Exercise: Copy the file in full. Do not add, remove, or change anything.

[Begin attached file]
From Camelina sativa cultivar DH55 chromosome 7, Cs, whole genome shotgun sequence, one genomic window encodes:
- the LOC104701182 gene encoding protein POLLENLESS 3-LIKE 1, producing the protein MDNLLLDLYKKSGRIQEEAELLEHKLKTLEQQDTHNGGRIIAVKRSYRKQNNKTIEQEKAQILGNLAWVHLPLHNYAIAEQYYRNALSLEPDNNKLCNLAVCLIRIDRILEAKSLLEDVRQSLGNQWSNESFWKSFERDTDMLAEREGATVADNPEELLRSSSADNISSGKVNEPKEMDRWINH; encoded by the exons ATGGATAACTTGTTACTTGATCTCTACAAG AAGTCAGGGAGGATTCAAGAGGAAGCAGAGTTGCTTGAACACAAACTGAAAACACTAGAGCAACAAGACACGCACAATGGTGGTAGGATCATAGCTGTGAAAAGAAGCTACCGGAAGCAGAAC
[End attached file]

From Camelina sativa cultivar DH55 chromosome 7, Cs, whole genome shotgun sequence, one genomic window encodes:
- the LOC104701182 gene encoding protein POLLENLESS 3-LIKE 1, producing the protein MDNLLLDLYKKSGRIQEEAELLEHKLKTLEQQDTHNGGRIIAVKRSYRKQNNKTIEQEKAQILGNLAWVHLPLHNYAIAEQYYRNALSLEPDNNKLCNLAVCLIRIDRILEAKSLLEDVRQSLGNQWSNESFWKSFERDTDMLAEREGATVADNPEELLRSSSADNISSGKVNEPKEMDRWINH; encoded by the exons ATGGATAACTTGTTACTTGATCTCTACAAG AAGTCAGGGAGGATTCAAGAGGAAGCAGAGTTGCTTGAACACAAACTGAAAACACTAGAGCAACAAGACACGCACAATGGTGGTAGGATCATAGCTGTGAAAAGAAGCTACCGGAAGCAGAAC